It's easy to understand the word Meeting and a suitable definition for it might be the act or process of coming together - an assembly or gathering of people for a business, social, or religious purpose.
Good or bad, meetings are essential to productivity. They keep people focused and motivated to complete a task and generate valuable ideas. Many people would argue that we have too many, they take too long and are often badly run even though they are an inescapable part of business life.
But, is the definition subtly changing as meetings no longer require people to physically gather together?
I have no idea how many meetings I went to last year, but a growing number of them were held over the telephone, in the office and on my mobile or over the web with or without video.
The range of collaboration solutions that enable people to work together is undoubtedly changing the perception of the word Meeting. In some cases organisations, having invested in a collaboration platform, are using it to set corporate policy around meeting logistics to improve the quality of communication whilst saving costs.
I recently met with the Michelin Group European Chief Information Officer Jean-Paul Bouchon, who explained the value of the company's global audio and web conferencing platform to manage 10,000 meetings a month between employees, partners, and customers based around the world.
"Conferencing solutions enable Michelin to make remote meetings more productive and efficient. By reducing the time our employees spend travelling we can support their individual performance and promote more frequent and productive collaboration around projects. These virtual meetings also share best practice and foster creativity and responsiveness," he explained.
Bouchon also believes that the availability of conferencing solutions means that employees can manage their time more efficiently, leading to a much more effective working day and a healthier overall personal life balance.
As well as company initiatives changing the way we meet, perhaps the most significant drivers for change are employees themselves. We used to accept getting on a plane or driving for miles to get together with colleagues or customers, but we are beginning to query the time spent on this when we can so easily build digital relationships.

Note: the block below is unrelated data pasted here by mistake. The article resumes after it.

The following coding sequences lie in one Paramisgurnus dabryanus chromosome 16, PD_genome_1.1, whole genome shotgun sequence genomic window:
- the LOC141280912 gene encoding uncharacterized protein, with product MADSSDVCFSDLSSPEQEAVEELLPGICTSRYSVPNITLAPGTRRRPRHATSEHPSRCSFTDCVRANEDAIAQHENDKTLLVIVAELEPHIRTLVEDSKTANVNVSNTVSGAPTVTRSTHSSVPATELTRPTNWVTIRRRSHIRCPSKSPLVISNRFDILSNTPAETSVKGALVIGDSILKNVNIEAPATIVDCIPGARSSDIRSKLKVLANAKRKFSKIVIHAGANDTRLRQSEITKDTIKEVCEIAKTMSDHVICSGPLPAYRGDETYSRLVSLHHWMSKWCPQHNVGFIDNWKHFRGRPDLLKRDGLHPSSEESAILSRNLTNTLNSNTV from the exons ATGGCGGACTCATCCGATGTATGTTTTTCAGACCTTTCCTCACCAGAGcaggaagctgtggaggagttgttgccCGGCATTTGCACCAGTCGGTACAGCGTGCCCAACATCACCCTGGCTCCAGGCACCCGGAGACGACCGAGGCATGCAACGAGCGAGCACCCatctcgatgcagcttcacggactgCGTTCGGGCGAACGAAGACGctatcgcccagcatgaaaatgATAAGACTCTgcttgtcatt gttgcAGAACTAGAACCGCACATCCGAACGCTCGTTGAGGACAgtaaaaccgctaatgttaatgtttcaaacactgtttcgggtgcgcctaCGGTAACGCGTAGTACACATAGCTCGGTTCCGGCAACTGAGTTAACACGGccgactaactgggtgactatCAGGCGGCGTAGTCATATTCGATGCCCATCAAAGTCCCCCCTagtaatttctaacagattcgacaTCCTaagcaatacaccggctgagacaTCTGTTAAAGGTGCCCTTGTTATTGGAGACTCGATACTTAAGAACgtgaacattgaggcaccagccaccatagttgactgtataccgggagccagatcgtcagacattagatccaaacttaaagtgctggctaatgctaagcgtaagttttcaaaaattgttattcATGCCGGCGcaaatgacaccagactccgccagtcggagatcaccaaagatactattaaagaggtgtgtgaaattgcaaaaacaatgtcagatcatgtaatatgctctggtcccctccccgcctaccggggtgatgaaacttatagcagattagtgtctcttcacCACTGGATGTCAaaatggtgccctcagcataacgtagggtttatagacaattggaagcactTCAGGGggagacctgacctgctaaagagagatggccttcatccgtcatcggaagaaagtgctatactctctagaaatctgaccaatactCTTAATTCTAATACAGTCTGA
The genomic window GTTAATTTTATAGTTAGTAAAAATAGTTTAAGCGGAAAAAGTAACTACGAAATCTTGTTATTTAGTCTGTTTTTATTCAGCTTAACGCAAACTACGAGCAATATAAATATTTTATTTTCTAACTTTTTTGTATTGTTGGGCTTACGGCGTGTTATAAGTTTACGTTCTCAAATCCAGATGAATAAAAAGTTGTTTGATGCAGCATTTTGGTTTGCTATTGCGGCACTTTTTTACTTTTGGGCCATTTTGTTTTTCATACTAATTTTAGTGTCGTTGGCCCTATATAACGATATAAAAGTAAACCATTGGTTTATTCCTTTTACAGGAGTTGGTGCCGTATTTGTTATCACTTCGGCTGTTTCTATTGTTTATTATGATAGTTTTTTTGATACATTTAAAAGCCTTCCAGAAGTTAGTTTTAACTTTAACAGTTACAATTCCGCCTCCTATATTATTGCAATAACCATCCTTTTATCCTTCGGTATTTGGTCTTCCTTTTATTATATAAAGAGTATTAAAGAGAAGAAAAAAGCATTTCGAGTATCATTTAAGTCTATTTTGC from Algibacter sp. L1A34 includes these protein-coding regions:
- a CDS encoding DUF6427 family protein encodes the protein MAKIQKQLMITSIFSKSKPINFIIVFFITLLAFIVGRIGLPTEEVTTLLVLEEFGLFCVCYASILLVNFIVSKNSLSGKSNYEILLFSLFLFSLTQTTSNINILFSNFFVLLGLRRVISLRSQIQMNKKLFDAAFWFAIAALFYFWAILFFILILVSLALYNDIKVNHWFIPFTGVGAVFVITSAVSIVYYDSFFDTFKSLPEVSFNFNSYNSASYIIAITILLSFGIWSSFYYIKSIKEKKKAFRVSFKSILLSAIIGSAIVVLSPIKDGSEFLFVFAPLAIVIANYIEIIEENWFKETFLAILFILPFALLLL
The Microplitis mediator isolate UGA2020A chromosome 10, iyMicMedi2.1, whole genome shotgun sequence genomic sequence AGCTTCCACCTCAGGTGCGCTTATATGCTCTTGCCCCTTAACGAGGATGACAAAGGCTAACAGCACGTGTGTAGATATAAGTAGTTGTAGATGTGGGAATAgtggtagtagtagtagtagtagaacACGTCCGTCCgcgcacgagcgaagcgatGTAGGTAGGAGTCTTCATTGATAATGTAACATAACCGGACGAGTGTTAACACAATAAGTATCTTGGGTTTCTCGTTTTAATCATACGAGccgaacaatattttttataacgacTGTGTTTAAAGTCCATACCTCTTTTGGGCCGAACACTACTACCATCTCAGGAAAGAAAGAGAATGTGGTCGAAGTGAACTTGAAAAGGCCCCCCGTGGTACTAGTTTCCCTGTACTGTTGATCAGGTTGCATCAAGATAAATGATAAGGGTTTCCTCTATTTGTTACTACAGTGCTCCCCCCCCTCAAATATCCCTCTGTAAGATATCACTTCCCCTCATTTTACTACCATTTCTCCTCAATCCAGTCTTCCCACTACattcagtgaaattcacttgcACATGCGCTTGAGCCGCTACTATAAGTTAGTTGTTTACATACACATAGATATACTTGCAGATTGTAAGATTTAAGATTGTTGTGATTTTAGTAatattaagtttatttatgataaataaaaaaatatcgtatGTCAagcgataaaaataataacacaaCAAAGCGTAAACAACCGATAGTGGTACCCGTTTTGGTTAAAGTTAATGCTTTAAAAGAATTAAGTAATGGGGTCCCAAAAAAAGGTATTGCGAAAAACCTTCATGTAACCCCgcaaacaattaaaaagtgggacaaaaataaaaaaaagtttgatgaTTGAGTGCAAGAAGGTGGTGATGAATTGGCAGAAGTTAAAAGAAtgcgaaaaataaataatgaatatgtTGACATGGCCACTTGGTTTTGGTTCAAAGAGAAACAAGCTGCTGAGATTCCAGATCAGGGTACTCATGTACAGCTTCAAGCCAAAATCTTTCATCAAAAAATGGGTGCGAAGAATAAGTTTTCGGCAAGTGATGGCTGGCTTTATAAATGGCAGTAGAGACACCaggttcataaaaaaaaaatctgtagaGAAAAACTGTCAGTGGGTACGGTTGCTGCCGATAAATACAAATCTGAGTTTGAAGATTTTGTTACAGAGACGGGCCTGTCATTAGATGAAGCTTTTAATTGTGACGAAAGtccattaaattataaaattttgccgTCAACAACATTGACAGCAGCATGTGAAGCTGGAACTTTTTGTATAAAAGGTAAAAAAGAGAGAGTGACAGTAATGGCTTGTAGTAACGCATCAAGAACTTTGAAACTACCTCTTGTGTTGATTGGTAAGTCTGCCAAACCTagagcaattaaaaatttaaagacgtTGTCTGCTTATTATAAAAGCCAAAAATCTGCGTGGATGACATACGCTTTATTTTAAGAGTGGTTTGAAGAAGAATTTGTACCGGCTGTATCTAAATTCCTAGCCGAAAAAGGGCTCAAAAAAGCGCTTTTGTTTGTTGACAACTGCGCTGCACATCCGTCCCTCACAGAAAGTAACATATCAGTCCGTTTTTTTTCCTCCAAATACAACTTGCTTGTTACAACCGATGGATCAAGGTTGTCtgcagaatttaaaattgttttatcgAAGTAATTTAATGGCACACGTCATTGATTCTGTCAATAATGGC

Many of my younger colleagues are just as happy interacting with others on a video call or on a web conference as getting together in a meeting room. Their interactions are shorter and they are less constrained by the need to find a convenient time and place to gather.
Many of them would be surprised and even frustrated not to have access to a collaboration platform which enables them to work together in the same way they interact and share information with their friends on social networking sites or through mobile devices.
This freedom from the need to physically meet also means that they have no reservations about their colleagues being spread across countries and time zones.
As businesses strive to maintain productivity in the face of disruption, caused by anything from the weather to strikes, the range and access to conferencing solutions is changing the meaning of the concept of meeting.
Rather than being constrained by travel to a fixed location, we can now participate in something more adapted to our flexible, connected way of working.
I am not sure that the word meeting will cease to include face-to-face interaction, but perhaps the next decade will see us find a new word to describe the activity which connects people from all over the world to share ideas and get the job done.